With the advent of film art at the beginning of the 20th century, the performing arts also took up the doppelganger motif. The science fictin film "The Matrix" from 1999 should be mentioned here, the hero of which leads a double existence. While his body is in a kind of incubator in the real world, his conscious experience only takes place in a computer simulation. The double motif is used in its clearest form in the 2005 science fiction film "The Island". The two main characters, a man and a woman, are clones that were specially bred to serve their "producer" as a living spare parts store for organs. This film occupies a special position among the media works, since it already openly expresses what the psychoanalytic investigation will still uncover.

However, the model for all media processing of the doppelganger figure is a black and white film from 1913 with the title "The Student from Prague". Otto Rank took this film as an opportunity to devote himself to the doppelganger theme and to work out an interpretation based on psychoanalytic doctrine. He was evidently very impressed by the scenic possibilities of the film, which reminded him of the representations of dreams. He was also of the opinion that this film adequately represented the material on which the old folk tradition was based.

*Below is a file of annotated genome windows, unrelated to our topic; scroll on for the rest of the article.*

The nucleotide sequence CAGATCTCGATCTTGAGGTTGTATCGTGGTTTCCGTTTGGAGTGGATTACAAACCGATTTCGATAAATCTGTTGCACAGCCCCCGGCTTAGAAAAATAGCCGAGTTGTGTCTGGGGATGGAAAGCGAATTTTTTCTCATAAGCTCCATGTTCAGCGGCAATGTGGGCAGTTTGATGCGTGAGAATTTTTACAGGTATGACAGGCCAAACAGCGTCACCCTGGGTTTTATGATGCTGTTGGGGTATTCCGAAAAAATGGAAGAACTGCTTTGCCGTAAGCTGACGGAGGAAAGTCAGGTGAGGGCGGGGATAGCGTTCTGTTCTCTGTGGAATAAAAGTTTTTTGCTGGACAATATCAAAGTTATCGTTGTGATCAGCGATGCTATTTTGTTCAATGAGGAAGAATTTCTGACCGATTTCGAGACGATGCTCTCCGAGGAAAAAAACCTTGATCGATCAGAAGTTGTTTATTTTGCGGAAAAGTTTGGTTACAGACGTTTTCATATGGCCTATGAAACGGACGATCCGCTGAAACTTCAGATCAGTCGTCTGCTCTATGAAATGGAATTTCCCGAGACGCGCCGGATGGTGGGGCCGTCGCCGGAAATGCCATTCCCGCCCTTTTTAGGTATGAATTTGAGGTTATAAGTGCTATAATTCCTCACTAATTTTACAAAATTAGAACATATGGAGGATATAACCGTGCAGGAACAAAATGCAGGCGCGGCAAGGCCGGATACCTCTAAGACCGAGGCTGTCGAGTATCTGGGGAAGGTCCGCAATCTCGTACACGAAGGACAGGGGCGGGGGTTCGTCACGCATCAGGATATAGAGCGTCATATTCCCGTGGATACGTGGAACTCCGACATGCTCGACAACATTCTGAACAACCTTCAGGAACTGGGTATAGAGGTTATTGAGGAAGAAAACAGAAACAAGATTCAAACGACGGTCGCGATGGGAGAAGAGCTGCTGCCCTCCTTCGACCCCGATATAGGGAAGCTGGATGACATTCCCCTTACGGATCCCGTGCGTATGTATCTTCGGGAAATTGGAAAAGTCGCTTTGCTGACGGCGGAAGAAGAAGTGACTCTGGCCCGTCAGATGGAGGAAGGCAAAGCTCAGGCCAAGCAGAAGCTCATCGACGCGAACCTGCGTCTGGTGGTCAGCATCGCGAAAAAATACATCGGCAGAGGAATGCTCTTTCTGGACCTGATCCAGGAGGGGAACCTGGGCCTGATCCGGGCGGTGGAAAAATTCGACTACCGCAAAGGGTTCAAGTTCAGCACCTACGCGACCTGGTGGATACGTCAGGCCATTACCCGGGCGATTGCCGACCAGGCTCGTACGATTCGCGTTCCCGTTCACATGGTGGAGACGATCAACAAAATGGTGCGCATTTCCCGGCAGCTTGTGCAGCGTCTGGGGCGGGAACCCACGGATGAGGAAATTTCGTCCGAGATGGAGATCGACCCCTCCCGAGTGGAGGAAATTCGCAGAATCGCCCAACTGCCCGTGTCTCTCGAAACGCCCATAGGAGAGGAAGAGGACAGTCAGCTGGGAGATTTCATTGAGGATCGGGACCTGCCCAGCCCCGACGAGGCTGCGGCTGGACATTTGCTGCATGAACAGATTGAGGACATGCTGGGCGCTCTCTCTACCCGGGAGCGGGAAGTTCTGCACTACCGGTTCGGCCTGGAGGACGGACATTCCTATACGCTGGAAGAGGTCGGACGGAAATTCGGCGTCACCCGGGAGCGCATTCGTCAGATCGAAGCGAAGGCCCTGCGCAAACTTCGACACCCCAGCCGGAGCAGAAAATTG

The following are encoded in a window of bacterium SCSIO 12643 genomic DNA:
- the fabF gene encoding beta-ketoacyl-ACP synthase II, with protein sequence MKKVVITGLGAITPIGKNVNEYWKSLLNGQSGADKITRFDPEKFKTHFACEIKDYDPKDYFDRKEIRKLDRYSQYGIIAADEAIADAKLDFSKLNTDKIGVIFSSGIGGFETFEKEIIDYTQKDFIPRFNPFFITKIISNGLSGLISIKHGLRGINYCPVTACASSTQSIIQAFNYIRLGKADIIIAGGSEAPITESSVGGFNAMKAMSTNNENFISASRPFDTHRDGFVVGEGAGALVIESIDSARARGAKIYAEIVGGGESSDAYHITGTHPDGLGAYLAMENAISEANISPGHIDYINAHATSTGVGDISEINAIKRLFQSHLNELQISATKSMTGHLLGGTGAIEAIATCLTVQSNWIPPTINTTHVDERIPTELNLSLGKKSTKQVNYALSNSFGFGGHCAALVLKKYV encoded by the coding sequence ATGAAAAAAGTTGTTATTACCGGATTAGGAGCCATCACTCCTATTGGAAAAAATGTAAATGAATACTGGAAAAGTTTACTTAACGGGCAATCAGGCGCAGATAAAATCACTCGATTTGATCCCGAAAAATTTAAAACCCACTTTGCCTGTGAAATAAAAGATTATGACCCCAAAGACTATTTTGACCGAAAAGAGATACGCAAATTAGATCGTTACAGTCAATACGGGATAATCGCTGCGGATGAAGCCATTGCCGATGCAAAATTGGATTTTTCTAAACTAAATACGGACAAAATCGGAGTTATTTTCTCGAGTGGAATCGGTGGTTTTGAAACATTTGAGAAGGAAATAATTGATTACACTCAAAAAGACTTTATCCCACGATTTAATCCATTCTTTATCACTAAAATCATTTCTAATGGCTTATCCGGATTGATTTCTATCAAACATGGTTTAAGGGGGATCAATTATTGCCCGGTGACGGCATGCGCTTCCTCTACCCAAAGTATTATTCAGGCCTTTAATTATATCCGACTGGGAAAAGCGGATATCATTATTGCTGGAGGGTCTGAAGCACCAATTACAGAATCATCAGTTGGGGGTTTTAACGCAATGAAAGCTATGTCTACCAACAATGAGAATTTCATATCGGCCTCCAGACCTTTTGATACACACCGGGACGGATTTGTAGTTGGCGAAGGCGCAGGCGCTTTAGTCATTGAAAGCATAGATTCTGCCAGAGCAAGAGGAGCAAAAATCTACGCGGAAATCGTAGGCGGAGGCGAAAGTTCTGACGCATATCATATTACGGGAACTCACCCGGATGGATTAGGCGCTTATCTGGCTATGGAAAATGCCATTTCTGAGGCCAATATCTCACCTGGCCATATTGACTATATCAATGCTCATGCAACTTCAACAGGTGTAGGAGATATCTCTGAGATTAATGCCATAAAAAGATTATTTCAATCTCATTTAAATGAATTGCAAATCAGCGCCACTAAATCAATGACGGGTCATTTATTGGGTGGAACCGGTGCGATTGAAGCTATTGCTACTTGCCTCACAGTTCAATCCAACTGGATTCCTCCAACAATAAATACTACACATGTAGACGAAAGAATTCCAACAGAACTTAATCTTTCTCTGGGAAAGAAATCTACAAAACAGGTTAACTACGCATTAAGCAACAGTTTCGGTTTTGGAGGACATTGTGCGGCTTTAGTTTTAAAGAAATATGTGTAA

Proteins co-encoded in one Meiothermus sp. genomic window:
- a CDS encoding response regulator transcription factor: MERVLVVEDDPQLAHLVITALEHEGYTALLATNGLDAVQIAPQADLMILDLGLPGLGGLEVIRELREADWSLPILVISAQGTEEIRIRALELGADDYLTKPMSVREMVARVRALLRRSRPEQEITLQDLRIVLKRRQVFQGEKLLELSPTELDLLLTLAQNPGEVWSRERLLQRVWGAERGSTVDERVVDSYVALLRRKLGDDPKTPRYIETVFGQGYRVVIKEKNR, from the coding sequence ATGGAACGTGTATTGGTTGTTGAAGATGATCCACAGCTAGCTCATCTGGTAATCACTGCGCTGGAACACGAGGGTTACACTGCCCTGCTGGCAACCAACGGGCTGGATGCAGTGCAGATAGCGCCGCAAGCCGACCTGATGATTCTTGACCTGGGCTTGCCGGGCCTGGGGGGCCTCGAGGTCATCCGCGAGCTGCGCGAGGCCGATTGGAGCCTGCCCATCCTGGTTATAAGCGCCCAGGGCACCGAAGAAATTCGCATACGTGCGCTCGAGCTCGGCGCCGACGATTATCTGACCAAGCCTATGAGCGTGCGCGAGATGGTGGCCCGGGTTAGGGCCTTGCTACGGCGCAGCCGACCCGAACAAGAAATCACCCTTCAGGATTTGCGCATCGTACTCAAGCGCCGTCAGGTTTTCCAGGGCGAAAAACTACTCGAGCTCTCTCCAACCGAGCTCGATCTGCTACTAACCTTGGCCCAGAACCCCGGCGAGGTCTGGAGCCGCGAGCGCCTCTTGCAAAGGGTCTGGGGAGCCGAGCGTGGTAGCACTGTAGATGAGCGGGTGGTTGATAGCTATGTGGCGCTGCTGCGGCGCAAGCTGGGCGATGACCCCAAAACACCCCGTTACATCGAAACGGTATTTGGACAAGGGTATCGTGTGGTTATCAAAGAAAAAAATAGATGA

For these reasons, I will primarily refer to this film for the present work. An excellent summary can be found in Rank (1919).

The doppelganger motif is not only used in the literary and media works that can hardly be overlooked, but also in countless folk traditions. There the doppelganger appears as a mirror image that has become independent or as a shadow that detaches itself from its owner. The traditions often emphasize the threatening aspect of the mirror image, respectively. of the shadow. It is difficult to check to what extent the customs listed by Rank are still valid today. For example, whoever steps on their own shadow or who does not cast a shadow on the wall of the room when lighting the light on New Year's Eve has to die. But even today, many contemporaries are wary of breaking a mirror, because this should bring seven years of bad luck. Behind this is the belief that the injured reflection will take revenge.